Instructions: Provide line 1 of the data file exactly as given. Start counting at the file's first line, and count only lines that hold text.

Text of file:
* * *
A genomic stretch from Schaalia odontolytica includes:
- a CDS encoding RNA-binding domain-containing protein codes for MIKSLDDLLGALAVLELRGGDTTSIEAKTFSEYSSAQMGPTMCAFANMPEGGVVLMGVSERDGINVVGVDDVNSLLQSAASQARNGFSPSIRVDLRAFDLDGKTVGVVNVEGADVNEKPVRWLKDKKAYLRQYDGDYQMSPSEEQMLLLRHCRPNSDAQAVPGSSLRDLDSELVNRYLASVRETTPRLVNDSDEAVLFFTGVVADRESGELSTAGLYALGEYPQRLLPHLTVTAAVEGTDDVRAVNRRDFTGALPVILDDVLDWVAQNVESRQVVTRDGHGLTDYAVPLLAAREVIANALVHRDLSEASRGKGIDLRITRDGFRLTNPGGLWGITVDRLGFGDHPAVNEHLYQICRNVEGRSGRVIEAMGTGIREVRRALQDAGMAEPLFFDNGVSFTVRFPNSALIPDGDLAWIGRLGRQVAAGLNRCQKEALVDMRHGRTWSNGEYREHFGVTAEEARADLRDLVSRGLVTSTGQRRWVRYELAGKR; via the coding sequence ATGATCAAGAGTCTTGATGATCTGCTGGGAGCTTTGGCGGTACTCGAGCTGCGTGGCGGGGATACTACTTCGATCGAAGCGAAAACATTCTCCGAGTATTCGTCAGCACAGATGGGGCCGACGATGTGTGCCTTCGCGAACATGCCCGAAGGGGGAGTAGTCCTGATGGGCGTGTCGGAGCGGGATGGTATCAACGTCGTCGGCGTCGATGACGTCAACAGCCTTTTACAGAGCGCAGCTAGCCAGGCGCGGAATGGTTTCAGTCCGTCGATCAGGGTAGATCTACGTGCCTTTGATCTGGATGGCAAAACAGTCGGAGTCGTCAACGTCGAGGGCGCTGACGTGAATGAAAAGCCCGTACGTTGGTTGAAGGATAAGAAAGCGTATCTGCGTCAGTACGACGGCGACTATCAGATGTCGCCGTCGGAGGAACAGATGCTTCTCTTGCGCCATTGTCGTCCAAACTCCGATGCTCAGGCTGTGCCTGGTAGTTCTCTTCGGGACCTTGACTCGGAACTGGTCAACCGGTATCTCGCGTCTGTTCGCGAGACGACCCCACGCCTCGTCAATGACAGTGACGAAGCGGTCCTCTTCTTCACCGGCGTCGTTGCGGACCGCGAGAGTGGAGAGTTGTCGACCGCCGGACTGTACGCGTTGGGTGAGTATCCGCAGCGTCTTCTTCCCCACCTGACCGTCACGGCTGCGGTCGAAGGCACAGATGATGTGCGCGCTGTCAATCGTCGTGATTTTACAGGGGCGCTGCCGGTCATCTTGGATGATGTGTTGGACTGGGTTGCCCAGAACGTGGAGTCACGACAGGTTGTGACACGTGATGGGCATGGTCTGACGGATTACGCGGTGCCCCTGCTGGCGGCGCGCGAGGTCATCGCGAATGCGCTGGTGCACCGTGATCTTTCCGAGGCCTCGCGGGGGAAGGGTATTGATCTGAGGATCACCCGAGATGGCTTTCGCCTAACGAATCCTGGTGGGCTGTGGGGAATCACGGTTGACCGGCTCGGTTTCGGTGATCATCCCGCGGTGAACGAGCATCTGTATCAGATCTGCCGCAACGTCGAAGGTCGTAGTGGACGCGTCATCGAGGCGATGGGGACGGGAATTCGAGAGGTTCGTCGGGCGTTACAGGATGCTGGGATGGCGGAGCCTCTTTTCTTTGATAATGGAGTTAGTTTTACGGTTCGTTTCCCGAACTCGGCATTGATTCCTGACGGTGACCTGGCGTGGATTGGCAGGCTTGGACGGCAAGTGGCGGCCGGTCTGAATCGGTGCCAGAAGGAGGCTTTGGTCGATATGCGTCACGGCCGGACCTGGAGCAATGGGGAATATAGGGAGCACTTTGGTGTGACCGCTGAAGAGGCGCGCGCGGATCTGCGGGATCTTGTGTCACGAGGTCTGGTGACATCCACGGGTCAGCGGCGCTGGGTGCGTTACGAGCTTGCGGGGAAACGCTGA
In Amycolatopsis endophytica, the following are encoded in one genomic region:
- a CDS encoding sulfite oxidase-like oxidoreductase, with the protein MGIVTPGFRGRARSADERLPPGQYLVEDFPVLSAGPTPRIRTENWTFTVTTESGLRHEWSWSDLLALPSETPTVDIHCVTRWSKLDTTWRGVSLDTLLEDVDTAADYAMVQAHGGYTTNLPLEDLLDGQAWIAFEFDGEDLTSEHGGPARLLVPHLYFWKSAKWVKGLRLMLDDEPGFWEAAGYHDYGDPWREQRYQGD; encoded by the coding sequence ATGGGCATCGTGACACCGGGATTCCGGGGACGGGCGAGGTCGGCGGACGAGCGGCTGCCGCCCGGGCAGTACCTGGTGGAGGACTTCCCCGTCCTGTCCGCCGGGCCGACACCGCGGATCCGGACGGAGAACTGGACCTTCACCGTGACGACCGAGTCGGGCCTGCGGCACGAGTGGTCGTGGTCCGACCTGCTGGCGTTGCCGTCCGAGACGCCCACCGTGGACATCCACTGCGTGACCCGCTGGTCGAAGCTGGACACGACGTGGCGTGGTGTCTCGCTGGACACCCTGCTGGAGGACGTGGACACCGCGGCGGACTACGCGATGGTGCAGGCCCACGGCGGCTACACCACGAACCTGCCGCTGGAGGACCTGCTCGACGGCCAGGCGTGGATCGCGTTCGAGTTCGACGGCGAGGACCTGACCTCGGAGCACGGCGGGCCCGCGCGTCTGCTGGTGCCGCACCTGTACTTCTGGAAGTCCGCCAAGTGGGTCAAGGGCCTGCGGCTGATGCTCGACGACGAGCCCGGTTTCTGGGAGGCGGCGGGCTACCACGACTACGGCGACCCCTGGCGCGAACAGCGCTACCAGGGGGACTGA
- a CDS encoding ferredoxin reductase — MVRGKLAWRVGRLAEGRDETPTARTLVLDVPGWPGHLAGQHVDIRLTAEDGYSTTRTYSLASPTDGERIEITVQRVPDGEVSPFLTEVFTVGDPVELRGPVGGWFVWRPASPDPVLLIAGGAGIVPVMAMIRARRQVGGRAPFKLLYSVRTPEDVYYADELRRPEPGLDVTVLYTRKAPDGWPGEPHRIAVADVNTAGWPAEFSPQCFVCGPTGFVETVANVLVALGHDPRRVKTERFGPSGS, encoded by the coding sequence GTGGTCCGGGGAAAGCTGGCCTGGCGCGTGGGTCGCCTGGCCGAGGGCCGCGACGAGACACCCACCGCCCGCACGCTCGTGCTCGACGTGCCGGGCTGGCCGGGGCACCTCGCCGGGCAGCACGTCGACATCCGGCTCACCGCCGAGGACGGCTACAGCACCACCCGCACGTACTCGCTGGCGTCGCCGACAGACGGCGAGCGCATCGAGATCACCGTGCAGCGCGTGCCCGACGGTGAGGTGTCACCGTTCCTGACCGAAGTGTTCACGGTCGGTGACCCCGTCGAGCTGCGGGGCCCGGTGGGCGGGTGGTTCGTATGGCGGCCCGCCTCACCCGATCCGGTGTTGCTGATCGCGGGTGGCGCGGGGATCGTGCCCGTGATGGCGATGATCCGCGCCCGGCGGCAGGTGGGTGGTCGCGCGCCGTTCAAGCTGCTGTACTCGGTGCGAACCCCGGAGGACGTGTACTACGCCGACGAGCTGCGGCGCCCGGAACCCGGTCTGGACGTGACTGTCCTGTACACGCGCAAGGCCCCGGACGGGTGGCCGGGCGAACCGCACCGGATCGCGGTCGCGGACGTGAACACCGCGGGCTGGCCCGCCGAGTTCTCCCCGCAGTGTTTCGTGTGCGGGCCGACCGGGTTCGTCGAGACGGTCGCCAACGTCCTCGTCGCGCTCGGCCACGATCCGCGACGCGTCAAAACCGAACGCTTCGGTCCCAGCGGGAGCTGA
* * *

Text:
A genomic stretch from Schaalia odontolytica includes: